- The Washington Times - Wednesday, July 9, 2008

Federal Reserve Chairman Ben S. Bernanke said Tuesday regulators should be empowered to close down investment banks like Bear Stearns that are deemed “too big to fail,” but with action by Congress unlikely this year, the Fed may have to keep providing emergency loans to Wall Street to forestall any more spectacular failures.

In a speech addressing curing the causes of the housing and mortgage crisis, Mr. Bernanke also said the Fed should have more power to regulate Wall Street firms and the complex financial products that they create, like the estimated $250 billion of credit swaps and derivatives that the Fed was forced to help guarantee in its rescue of Bear Stearns in March.

To address the serious deterioration of lending standards that contributed to the crisis, he said the Fed will give its final blessing next week to rules banning so-called “liar loans” and other loose lending practices in the future.

“Recent experience has illustrated once again that financial instability can have serious economic costs,” he said at a forum sponsored by the Federal Deposit Insurance Corp. (FDIC), noting that the credit crisis that broke out nearly a year ago has been the underlying cause of the U.S. economy’s weakness ever since.

Revisions to banking laws going back as far as 1913 are needed to ensure the Fed and other regulators are better prepared to prevent and address future crises, he said.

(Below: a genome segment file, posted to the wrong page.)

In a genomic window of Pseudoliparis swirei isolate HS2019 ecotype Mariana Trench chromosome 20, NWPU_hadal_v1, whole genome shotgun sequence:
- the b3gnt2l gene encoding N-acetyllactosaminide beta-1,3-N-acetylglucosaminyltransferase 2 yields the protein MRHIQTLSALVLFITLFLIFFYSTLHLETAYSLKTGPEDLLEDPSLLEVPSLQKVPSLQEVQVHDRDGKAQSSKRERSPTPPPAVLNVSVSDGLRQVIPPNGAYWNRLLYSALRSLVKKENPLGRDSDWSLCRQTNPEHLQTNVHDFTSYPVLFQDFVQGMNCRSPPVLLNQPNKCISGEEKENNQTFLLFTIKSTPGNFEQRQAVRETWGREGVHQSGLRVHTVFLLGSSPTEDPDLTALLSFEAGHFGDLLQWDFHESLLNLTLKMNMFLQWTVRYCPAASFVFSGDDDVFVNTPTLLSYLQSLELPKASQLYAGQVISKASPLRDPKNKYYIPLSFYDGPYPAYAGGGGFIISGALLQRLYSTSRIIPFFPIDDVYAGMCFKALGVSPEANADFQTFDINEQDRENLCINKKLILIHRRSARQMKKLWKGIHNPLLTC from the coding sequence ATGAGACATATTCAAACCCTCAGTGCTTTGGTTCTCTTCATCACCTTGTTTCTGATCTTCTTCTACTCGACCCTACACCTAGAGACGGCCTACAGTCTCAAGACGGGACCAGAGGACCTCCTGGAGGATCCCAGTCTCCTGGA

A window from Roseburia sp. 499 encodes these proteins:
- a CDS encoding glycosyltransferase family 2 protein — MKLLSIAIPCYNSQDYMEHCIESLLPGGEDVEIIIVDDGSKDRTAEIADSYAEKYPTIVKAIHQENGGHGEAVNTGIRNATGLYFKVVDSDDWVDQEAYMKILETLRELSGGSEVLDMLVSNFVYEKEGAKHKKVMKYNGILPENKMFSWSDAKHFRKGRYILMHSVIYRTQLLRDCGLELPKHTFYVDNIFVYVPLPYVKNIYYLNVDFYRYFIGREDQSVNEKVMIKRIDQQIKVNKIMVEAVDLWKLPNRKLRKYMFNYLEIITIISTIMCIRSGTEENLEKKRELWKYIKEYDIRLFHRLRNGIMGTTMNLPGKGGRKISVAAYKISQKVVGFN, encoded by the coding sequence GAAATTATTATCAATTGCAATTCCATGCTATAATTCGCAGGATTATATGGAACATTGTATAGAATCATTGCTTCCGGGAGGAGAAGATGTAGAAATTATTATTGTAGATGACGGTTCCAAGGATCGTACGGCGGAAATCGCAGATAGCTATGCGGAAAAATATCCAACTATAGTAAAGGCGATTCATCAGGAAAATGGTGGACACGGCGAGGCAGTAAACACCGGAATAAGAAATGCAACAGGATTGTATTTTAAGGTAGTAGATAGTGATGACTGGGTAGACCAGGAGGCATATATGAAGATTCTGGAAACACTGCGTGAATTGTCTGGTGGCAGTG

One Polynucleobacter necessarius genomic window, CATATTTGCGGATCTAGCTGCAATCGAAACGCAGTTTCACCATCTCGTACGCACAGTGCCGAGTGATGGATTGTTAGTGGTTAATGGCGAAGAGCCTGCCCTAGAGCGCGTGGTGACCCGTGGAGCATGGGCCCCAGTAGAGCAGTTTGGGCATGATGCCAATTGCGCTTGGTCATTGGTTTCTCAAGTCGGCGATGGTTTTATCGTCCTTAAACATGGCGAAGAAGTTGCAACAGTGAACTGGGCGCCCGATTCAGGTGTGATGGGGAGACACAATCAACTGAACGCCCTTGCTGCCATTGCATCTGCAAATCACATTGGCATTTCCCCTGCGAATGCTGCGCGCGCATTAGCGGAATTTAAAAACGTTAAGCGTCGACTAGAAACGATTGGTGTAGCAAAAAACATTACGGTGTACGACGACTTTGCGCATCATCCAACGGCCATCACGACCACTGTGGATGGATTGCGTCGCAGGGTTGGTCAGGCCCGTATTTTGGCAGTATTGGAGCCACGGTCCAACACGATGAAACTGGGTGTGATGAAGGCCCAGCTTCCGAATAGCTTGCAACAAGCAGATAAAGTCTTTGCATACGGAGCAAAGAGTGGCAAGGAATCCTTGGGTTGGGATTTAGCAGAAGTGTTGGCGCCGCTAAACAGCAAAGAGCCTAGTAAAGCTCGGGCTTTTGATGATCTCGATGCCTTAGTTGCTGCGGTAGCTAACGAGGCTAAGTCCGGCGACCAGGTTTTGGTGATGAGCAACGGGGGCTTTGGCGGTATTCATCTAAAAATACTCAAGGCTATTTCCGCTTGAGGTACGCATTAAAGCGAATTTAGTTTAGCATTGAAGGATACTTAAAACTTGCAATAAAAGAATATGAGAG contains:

Jamie Dimon, chief executive of JP Morgan Chase & Co., which acquired Bear Stearns at the Fed’s behest and took on most of the firm’s extensive liabilities, said the financial markets would have faced a “catastrophe” had the Fed not engineered the extraordinary rescue.

But he too called on Congress to pass procedures that will enable regulators to close down Wall Street firms when they fail in the future, the same way the FDIC closes and liquidates insolvent banks today.

Their comments came as another major mortgage lender, IndyMac Bank, announced it was stopping its lending business and was experiencing “elevated levels” of withdrawals.

The beginning of a possible run on the bank’s deposits prompted FDIC Chairman Sheila Bair to say that she does not expect consumers to be hurt by what is expected to be a rash of bank failures this year.

“People should not worry,” she told Bloomberg Television. “Nobody’s ever lost a penny of insured deposits.”

Ms. Bair was the first one to call for new powers to close investment banks this year. Treasury Secretary Henry M. Paulson Jr. recently joined in the chorus, saying such new authorities will be critical to maintaining stability and preventing bailouts in the future.

Closing down a large investment bank would be “complicated, but we’re going to need that option,” Mr. Dimon said. “No one should be too big to fail.”

Top Wall Street firms and banks from Lehman Brothers to Citibank and Merrill Lynch have run into rumors of insolvency as they reported a seemingly endless string of credit losses totaling about $400 billion this year.

The investment banks have been borrowing heavily from the Fed’s discount window since March, and analysts say that may have prevented one or two of them from collapsing in Bear Stearns’ footsteps.

Mr. Bernanke said he may need to keep that window open until 2009, when he hopes the financial crisis will have subsided and a new president and Congress are installed.

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